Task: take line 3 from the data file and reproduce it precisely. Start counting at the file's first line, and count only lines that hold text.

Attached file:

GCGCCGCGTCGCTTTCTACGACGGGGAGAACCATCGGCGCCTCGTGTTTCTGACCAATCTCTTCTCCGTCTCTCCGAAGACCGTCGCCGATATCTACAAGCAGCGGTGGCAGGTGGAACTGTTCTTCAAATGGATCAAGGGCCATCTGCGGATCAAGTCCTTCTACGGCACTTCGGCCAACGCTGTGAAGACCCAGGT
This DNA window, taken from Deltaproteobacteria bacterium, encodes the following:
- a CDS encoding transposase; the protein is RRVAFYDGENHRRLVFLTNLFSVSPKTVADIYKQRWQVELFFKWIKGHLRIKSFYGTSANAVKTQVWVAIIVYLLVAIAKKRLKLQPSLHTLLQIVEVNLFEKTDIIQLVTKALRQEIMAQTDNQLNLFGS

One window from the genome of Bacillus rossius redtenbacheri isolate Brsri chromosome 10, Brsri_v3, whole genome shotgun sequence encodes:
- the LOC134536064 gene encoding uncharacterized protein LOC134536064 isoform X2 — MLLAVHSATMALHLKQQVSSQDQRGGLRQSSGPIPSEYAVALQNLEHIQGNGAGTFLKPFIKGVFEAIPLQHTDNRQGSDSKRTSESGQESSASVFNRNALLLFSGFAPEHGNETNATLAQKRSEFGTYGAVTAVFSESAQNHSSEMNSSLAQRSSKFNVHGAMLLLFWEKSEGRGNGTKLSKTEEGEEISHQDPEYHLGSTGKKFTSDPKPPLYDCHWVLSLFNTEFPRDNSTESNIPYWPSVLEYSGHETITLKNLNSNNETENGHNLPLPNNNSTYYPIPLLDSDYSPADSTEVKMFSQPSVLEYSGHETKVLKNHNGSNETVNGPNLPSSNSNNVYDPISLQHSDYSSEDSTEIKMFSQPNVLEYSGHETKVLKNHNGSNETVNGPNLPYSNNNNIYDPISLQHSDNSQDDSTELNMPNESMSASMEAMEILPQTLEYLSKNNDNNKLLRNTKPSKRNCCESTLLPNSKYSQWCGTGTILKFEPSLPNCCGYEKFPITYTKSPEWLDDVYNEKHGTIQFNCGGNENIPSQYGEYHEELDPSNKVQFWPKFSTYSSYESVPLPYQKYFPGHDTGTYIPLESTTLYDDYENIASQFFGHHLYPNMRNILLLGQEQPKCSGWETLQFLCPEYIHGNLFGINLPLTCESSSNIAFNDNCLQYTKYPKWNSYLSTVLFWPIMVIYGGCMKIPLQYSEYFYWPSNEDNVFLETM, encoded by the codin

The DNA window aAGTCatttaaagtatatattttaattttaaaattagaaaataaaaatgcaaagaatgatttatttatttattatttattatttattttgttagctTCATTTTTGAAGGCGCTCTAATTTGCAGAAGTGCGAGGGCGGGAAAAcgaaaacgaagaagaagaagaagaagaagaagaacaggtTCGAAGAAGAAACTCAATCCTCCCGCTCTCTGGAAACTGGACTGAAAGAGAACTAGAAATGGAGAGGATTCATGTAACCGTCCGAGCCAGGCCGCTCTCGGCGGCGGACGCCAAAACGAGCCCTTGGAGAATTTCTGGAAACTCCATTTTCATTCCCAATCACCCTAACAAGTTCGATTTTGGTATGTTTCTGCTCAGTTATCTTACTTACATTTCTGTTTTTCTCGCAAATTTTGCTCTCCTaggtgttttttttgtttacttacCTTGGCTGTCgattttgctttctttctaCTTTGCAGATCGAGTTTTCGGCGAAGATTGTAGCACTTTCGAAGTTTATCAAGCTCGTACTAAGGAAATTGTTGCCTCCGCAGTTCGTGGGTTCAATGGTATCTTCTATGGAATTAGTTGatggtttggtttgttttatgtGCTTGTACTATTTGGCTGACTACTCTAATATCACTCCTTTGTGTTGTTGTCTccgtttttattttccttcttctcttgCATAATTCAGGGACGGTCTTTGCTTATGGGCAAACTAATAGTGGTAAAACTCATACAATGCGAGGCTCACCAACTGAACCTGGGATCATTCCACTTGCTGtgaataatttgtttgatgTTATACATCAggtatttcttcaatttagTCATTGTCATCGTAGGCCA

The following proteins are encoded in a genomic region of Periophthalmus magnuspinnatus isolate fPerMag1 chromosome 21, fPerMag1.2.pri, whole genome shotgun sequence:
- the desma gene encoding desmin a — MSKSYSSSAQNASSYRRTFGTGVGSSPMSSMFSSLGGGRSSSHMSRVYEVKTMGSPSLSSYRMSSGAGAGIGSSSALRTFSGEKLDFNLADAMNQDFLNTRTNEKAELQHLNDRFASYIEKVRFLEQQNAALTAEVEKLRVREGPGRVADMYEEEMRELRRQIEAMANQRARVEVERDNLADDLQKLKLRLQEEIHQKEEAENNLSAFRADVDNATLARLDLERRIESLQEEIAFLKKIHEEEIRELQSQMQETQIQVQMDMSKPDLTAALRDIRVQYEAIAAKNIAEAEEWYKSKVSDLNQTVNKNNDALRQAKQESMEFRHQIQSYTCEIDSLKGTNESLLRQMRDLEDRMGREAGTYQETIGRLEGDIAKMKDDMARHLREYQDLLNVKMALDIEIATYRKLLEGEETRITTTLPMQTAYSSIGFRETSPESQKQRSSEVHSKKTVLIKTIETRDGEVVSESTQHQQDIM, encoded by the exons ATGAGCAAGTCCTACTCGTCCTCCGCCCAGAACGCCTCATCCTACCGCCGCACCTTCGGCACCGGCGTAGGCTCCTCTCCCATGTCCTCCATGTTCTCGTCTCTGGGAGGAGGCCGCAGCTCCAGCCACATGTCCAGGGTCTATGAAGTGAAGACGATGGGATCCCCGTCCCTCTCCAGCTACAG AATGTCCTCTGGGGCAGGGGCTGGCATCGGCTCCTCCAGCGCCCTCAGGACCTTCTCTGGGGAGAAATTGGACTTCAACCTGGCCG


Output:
- a CDS encoding transposase; the protein is RRVAFYDGENHRRLVFLTNLFSVSPKTVADIYKQRWQVELFFKWIKGHLRIKSFYGTSANAVKTQVWVAIIVYLLVAIAKKRLKLQPSLHTLLQIVEVNLFEKTDIIQLVTKALRQEIMAQTDNQLNLFGS